A full report on Big Bend National Park will be coming in a day or two, but right now I want to touch on the other side of the potential border wall. The Rio Grande and life along it’s banks.
We had the good fortune to visit the Rio Grande yesterday. First, we drove down a narrow, very rutted dirt road to the old hot springs where people would go in the early 20th century for “the cure” of bathing in hot mineral water.
Then, we continued to the very end of the road. The river is not terribly wide, and depending on the amount of water running could be waded across. Yesterday there was a fair amount of water and the strong current was visible.
Across the river from this point stands the Mexican village of Boquillas del Carmen, population roughly 300. For as long as the older residents can remember, they have been able to wade across the river or row a boat to the US side to purchase supplies from the little camp store at the Rio Grande Village RV Park which stands on the banks of the US side a mile or two away. The nearest Mexican town of any size is 140 miles away by dirt road, and the residents plan supply drives there. There were two little restaurants in the village which served simple menus of tacos and burritos and residents sold handicrafts to the Americans who crossed the river for lunch and an experience.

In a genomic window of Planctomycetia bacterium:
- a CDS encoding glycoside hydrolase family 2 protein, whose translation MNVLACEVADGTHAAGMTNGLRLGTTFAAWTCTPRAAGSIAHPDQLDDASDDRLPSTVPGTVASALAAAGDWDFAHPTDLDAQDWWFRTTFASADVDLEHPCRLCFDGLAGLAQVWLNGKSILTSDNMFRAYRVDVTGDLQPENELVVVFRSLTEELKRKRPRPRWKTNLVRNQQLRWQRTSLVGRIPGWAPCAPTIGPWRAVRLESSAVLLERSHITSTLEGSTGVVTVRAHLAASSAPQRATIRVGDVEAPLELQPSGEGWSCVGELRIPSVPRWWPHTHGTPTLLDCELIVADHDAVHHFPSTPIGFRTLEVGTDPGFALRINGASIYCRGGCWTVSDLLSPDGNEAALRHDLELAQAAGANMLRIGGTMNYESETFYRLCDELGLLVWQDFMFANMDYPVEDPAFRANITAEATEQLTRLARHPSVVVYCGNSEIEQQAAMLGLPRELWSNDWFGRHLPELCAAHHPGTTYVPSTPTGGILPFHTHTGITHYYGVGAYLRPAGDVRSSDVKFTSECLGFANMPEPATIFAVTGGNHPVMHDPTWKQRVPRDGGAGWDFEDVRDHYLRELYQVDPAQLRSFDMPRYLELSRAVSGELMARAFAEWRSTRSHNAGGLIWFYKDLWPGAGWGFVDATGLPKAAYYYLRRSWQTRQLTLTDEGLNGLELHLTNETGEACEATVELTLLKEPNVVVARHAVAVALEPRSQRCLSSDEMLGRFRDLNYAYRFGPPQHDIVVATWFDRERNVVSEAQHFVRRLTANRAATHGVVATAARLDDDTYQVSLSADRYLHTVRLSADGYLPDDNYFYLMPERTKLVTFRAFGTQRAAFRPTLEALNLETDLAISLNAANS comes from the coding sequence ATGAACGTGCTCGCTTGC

Then 9/11 happened and life in Boquillas came to a screeching halt. Mexicans and Americans alike were no longer allowed to cross the border freely … they weren’t allowed to cross the border at all for 12 years. The restaurants closed and families had to move away. By the time the border reopened, there were 4 families left in Boquillas. The US Goverment opened a border crossing at Rio Grande Village and one enterprising man from Boquillas offered to run a “ferry” across the border in the form of his row boat. Americans pay $5 for a round-trip ferry ticket (purchased from the US Governement at the visitor centers, mind you, not from the man who is rowing the boat, which makes you wonder how much he is actually receiving). The families returned, the restaurants reopened. The World Bank even provided funding to the Mexican government to build solar panels so Boquillas finally had electricity after the US refused to run power lines from Rio Grande Village across the river for fear that they would upset migrating birds. Life began returning to normal.
Until the US government shutdowns. Every time our government shuts down, that border crossing is closed and Americans cannot cross for their Boquillas lunch experience. And the town dries up again. Yet, children from the village cross the river in a canoe and set up little trinket stands on the US side using the honor system to sell their beaded figures, painted walking sticks, and fabric items. That’s about all they survive on when American tourists stop visiting their village.
And now, we’re not only planning to build a wall to destroy our view of this beautiful river, but also to permanently destroy a simple little village once and for all.
2 thoughts on “Special Report – Border Wall”
Beautiful souvenir from your stop! Thanks for the great history lesson. I’m rooting for Boquillas to survive.
Great history lesson.
Sounds like a wonderful trip so far